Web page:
BW: That’s good to hear. I agree that it would be a pretty obvious surprise, but I also liked the fact that it didn’t hit you over the head with Superman. What was the hardest part about making the film?
JT: The hardest part about making the film was the shooting day. We raised $2000 to buy a day permit to shoot in the middle of Angels’ Knoll in downtown LA, where they shot scenes for 500 Days of Summer. We couldn’t afford to come back, so we had to shoot ten pages of dialogue in under ten hours of daylight. That’s a challenge for the director to remain on schedule, the actors to have their performance down, the director of photography to quickly adjust set-ups, the boom operator to wait until traffic and wind quieted, and for all of us to finish the day and be sure we got it all covered. I actually did go back weeks later with a skeleton crew of myself and the actress to film additional close-ups, so in the end we still got to be guerrilla filmmakers.The easiest part about making the film was working with the actors. Both John and Erin were so good after rehearsal that they knew the script cold. Throughout the movie, there is one wide shot filmed from behind them. That is a take we did at the end of the day where they ran the entire script like a stage performance so that we always had an angle from behind.
BW: The easiest?
JT: The most fun part about making the film was shooting the final shot. If you could have seen John in the park wearing the boots and cape over his street clothes and being lifted off the ground, you would have thought it looked like the crappiest in-camera effect ever filmed. But having the camera and the shot placed just right pulled it off. After we filmed it, all the men on the set gathered around the screen to watch the boots and cape enter and fly away. Everyone yelled, “That’s sick!” and laughed. It was great.
BW: Sometimes the simplest things have the biggest impact. In a world where most superhero movies and short films focus on the visuals and action sequences, what do you think the world of superheroes holds for the human interest side of the story?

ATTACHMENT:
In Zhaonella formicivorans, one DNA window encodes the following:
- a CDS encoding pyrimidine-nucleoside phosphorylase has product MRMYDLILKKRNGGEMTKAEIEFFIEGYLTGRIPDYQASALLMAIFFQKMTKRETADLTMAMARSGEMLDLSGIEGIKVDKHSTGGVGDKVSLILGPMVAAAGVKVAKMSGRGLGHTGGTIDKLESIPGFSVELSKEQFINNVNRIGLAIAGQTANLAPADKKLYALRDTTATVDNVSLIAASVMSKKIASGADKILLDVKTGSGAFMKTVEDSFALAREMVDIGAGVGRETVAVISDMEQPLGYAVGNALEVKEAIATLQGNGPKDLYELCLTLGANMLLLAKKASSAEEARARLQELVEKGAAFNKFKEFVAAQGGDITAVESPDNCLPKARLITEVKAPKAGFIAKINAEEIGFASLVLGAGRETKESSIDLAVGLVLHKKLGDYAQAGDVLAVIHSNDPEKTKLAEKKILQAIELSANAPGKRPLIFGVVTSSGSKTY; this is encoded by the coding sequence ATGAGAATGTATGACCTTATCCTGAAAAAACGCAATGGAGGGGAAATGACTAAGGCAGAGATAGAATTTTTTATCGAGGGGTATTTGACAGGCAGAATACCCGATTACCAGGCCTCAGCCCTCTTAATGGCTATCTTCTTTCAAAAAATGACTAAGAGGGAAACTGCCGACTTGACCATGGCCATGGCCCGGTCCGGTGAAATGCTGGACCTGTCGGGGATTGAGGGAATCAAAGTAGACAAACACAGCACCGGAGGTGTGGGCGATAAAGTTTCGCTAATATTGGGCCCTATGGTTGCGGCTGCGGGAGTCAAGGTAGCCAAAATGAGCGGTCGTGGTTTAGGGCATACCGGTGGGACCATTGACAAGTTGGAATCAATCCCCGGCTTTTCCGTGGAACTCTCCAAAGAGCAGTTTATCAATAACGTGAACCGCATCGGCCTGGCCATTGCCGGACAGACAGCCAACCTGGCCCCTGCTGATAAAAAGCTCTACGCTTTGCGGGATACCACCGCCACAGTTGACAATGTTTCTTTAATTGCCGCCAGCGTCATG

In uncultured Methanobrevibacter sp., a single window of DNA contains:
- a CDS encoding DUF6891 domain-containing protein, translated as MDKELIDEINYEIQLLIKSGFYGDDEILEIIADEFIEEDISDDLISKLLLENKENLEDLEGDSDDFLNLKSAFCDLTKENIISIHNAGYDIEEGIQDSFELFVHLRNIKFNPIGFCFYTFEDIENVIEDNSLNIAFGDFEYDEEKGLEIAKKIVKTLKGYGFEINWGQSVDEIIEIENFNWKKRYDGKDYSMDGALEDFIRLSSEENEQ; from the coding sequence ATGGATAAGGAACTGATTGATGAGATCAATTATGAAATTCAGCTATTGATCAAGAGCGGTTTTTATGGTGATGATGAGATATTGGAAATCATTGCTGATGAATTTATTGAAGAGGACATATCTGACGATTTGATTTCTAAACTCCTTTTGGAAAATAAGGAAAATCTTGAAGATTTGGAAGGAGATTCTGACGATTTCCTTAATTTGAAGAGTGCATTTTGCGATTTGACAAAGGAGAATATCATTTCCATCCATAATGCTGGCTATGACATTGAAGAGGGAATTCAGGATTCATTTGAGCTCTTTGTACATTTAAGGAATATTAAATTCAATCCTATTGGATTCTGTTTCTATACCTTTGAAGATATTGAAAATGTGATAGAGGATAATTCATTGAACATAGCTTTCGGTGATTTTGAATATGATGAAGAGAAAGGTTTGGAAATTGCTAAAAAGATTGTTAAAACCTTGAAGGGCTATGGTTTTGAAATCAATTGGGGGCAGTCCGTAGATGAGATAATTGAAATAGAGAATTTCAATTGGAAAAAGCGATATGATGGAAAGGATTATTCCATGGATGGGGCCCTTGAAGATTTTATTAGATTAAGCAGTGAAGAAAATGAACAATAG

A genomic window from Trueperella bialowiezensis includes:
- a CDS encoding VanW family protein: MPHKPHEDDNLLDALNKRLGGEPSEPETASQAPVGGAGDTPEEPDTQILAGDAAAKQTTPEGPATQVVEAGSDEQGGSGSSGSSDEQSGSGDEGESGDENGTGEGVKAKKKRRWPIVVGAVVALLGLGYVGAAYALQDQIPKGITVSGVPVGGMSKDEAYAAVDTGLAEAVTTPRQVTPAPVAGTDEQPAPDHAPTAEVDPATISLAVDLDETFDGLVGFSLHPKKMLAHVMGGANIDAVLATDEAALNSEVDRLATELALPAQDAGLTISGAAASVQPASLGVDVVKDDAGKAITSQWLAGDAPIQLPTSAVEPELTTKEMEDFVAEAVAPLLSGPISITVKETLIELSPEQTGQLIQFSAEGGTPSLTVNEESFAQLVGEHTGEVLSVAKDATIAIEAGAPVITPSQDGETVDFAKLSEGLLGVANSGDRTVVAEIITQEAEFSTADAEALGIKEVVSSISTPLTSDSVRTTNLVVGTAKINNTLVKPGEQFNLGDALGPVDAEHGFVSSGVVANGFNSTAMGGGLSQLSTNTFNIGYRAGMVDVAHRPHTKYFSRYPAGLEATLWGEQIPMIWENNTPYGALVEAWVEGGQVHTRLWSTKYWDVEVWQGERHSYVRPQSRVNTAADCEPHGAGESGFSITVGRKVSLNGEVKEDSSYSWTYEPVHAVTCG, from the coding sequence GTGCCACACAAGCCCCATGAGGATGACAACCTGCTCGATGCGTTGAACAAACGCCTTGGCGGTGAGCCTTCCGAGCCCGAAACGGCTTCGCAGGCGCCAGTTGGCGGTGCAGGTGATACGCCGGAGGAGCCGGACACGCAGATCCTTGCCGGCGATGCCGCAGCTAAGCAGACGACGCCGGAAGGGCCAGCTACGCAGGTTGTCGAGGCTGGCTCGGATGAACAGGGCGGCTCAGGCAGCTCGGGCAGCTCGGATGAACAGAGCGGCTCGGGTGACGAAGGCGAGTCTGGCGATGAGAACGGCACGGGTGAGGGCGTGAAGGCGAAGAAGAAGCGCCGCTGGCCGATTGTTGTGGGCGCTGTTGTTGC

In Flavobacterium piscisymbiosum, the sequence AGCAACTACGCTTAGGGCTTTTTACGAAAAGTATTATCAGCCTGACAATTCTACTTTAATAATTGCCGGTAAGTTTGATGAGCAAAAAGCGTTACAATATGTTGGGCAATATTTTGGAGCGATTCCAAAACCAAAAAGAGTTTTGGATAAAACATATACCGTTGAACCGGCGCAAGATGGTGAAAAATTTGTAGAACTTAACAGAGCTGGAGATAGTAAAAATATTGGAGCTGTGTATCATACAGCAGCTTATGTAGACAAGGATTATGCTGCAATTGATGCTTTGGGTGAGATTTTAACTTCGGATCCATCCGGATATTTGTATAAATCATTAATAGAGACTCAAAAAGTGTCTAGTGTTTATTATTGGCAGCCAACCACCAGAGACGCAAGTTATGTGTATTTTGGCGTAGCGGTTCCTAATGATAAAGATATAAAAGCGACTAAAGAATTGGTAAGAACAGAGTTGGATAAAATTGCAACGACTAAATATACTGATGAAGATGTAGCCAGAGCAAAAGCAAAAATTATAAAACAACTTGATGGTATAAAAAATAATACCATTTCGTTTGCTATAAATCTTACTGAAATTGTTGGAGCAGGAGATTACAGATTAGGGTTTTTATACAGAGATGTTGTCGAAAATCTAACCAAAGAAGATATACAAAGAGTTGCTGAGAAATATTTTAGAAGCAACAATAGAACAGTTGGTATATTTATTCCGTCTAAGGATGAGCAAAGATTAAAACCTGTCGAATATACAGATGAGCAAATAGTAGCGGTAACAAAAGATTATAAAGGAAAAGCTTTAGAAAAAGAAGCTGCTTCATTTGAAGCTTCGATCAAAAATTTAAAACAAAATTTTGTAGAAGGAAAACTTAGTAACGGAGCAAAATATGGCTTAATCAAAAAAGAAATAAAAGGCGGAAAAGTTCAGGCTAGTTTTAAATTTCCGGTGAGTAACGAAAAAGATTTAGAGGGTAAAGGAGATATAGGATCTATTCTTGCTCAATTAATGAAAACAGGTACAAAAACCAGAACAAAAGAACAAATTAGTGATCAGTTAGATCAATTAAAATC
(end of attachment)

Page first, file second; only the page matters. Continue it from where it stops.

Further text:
JT: I think the world of superheroes and comic books holds so much potential when it comes to the human side of the story. It’s not new to say that. Our interest in these characters crumbles if they don’t have a human story that touches or inspires us. The superhero films that became new classics in the last decade ALL focused on the human side of the story: Spider-man, X-2: X-Men United, Spider-Man 2, Batman Begins, Iron Man, and The Dark Knight. The ones we want to forgot about focused on the cool action set-pieces or special effects alone. The Transformers films are the best example of that. You also have films that humanized too much and sank to the level of melancholy, namely Superman Returns and Hulk. However, you eventually have something like The Avengers that focuses on both and does it so well. Joss Whedon used big special effects and intense action sequences to help answer the important question: what if these characters WERE REAL?
BW: Those are all some of my favorite movies, and I completely agree that it’s the human side of the story that’s just as interesting as the superhero side of it. I saw that you’re already working on a new project, can you tell me a little bit about that?
JT: My next project with my wife is the documentary feature Honeychild. It’s the story of a mother named Cyndi who escaped from the sex trafficking industry when she was a teenager. Now she’s taking her daughter Leanna across the country to tell the full story of how she got out and created her own music and poetry to heal. We have been to several cities in Texas and Indiana. We are in the middle of fundraising for our next shoot in Florida, where Cyndi was held in the brothel with other young girls. You can find out more information about the project or even donate through our website at www.honeychildfilm.com. It’s been a very rewarding experience, and Cyndi is an amazing woman who has helped young women overcome the very abuses she overcame.
BW: And for my last question, what’s your favorite superhero movie?
JT: My favorite superhero film has to be The Dark Knight, but up until it was released I would have said X-2. The other one close in the running is Spider-man 2. There’s just something about sequels. When I was a kid, I watched Adam West’s Batman: The Movie and Superman II a lot. Batman Forever was the first Batman movie I was allowed to see in theaters. Man, I had all those toys. I think it will be a long time before something as good as The Dark Knight comes out again, but I’m definitely looking forward to Man of Steel next year.
I have some reservations about Man of Steel myself, but at the same time I’m very curious about it. Thank you so much for your time and good luck with your next project Honeychild. Until next time, this has been Bubbawheat for Flights, Tights, and Movie Nights.